Friday, May 27, 2022

Confronting Death in Venice

You don’t expect a film called Death in Venice to be cheery. And of course this 1971 adaptation, by Italy’s great Luchino Visconti, of a Thomas Mann novella does stay true to its title. So there aren’t a lot of laughs here. Still, it’s an exquisite rendering of Mann’s story about a celebrated artist who falls prey to a vision of newly ripe male beauty. What I hadn’t remembered is that this work is set during the throes of a pandemic. It’s cholera, not COVID, that’s haunting the streets and canals of Mann’s turn-of-the-century Venice, but that sense of approaching doom is something we all know quite well. 

 Visconti, who collaborated on the screenplay as well as directing, made one significant change, turning Mann’s central character, Gustav von Aschenbach, from an author to a composer. He also gave his von Aschenbach, played with clenched intensity by British actor Dirk Bogarde, something of a backstory. Visconti’s von Aschenbach, has (or had) a loving young wife and little daughter. He also has a friend, a fellow aesthete, who insists that his music would be more vibrant if he were to let go of his usual self-discipline and try boldly challenging the boundaries of high art. Since Death in Venice is a subjective piece, filtered through von Aschenbach’s memory and imagination, some of the scenes playing out on screen could not have happened. And elsewhere there’s a surreal quality (a strange gondolier, a ghastly group of laughing entertainers) that helps make von Aschenbach’s solitary stay at a grand old beachfront hotel on Venice’s Lido particularly ominous.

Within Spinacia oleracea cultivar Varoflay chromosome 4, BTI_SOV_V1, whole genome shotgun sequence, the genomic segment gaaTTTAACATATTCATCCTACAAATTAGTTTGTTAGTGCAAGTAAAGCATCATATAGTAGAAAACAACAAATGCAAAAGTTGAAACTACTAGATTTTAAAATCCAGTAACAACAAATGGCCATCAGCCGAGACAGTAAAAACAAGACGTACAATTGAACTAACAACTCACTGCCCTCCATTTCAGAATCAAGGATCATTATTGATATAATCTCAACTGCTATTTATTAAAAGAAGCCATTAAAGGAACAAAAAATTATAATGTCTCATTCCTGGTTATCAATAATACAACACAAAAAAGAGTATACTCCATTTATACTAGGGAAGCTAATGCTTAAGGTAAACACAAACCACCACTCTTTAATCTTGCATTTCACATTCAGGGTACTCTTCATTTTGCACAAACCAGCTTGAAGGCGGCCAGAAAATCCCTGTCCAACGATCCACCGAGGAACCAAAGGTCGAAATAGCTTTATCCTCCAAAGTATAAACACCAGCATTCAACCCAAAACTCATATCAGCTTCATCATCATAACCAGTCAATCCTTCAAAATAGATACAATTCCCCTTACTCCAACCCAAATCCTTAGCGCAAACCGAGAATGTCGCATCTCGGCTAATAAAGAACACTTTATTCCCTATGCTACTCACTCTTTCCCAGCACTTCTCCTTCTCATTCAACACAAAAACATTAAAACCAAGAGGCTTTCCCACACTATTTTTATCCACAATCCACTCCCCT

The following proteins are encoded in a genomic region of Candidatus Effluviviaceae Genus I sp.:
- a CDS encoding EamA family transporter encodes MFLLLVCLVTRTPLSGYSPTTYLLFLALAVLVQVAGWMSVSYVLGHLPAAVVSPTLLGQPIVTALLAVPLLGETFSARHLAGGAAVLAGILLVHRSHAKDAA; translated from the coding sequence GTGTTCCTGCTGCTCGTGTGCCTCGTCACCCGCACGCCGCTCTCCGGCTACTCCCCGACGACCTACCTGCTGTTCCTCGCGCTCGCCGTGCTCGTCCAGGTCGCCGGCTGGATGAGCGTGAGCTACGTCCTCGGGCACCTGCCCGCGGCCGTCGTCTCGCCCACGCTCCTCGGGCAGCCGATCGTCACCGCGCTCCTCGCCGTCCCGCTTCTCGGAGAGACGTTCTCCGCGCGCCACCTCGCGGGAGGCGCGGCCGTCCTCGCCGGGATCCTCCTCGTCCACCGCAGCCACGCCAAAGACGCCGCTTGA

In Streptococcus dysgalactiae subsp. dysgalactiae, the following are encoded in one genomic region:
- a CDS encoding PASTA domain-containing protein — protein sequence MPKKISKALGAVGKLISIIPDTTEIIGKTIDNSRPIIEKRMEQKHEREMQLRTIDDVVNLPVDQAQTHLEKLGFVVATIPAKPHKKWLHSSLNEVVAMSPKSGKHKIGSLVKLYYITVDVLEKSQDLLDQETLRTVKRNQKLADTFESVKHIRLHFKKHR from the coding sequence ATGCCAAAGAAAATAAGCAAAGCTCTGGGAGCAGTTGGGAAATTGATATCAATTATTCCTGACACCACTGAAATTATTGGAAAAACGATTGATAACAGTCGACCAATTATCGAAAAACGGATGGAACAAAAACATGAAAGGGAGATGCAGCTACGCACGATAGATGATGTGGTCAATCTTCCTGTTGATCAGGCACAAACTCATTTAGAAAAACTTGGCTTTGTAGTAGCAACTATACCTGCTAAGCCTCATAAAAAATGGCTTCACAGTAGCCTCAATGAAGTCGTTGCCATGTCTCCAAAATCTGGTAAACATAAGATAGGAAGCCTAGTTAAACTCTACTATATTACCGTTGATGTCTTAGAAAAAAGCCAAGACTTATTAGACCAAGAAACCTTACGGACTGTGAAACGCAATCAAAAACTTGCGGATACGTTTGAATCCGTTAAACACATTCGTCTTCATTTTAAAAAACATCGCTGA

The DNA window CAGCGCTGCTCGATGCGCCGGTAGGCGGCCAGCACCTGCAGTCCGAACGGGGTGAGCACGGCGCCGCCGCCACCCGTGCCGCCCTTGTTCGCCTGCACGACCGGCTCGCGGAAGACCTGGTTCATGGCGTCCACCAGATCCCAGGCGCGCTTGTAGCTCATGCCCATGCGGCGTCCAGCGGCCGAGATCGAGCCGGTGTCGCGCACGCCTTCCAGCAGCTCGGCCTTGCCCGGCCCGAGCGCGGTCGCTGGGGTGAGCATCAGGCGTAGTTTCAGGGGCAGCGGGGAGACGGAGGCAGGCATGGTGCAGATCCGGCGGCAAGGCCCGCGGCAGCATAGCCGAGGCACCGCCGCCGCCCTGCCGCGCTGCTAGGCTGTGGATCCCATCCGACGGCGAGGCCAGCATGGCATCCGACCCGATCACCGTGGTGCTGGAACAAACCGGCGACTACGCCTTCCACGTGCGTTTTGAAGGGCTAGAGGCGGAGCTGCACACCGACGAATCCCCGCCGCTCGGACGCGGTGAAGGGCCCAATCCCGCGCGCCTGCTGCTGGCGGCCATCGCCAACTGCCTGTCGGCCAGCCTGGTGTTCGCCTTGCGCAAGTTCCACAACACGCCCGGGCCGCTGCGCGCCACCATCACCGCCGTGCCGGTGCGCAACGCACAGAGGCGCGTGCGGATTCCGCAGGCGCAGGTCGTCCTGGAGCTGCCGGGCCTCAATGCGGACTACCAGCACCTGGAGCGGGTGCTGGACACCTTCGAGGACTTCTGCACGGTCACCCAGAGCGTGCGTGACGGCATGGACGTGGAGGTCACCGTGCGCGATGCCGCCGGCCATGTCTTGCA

It's at that hotel that von Aschenbach first spots a slender boy in a sailor suit. This boy, a young teen with golden curls, is part of an entourage that includes a stylish mother and several modestly dressed little girls. They speak amongst themselves in Polish, obviously looking forward to a genteel seaside holiday. Instantly the boy, Tadzio, becomes von Aschenbach’s obsession. Entranced by his beauty—reminiscent of a slim young Greek statue—von Aschenbach takes to shadowing him, following the group onto the beach and into the Venetian streets, where remnants of disinfectant hint at a health crisis no one is officially willing to discuss.

 That’s pretty much the story, until its grim conclusion. Von Aschenbach lurks, passes Tadzio in corridors,  thinks of speaking (but does not), fantasizes warning the family away from the coming plague, generates in the young man a fleeting wisp of a smile. Tadzio is so crucial to the story that the DVD of the film (beautifully restored to show off Visconti’s pastel palette) contains a featurette on the search for the young actor who will fill this nearly silent but essential role. Visconti, certain he will not locate in Italy the young blond godling described by Mann, travels through Europe to find his prize. He visits schoolchildren in Poland and Romania, then heads for Scandinavia to scout out blue-eyed blonds. In Sweden, interviewing young actors (ideally about age 12), he discovers fifteen-year-old Björn Andrésen, whose tousled curls and classic features make him stand out. Worried that he’s too tall, Visconti keeps looking. Ultimately, though, Andrésen gets the job.

 Be careful what you wish for. Andrésen is perfection in the role, but his life would never again be the same. Promoted in the press as “the most beautiful boy in the world,” he’s worked hard over the years to dispel rumors about his sexuality. Andrésen has said, “My career is one of the few that started at the absolute top and then worked its way down. That was lonely.”

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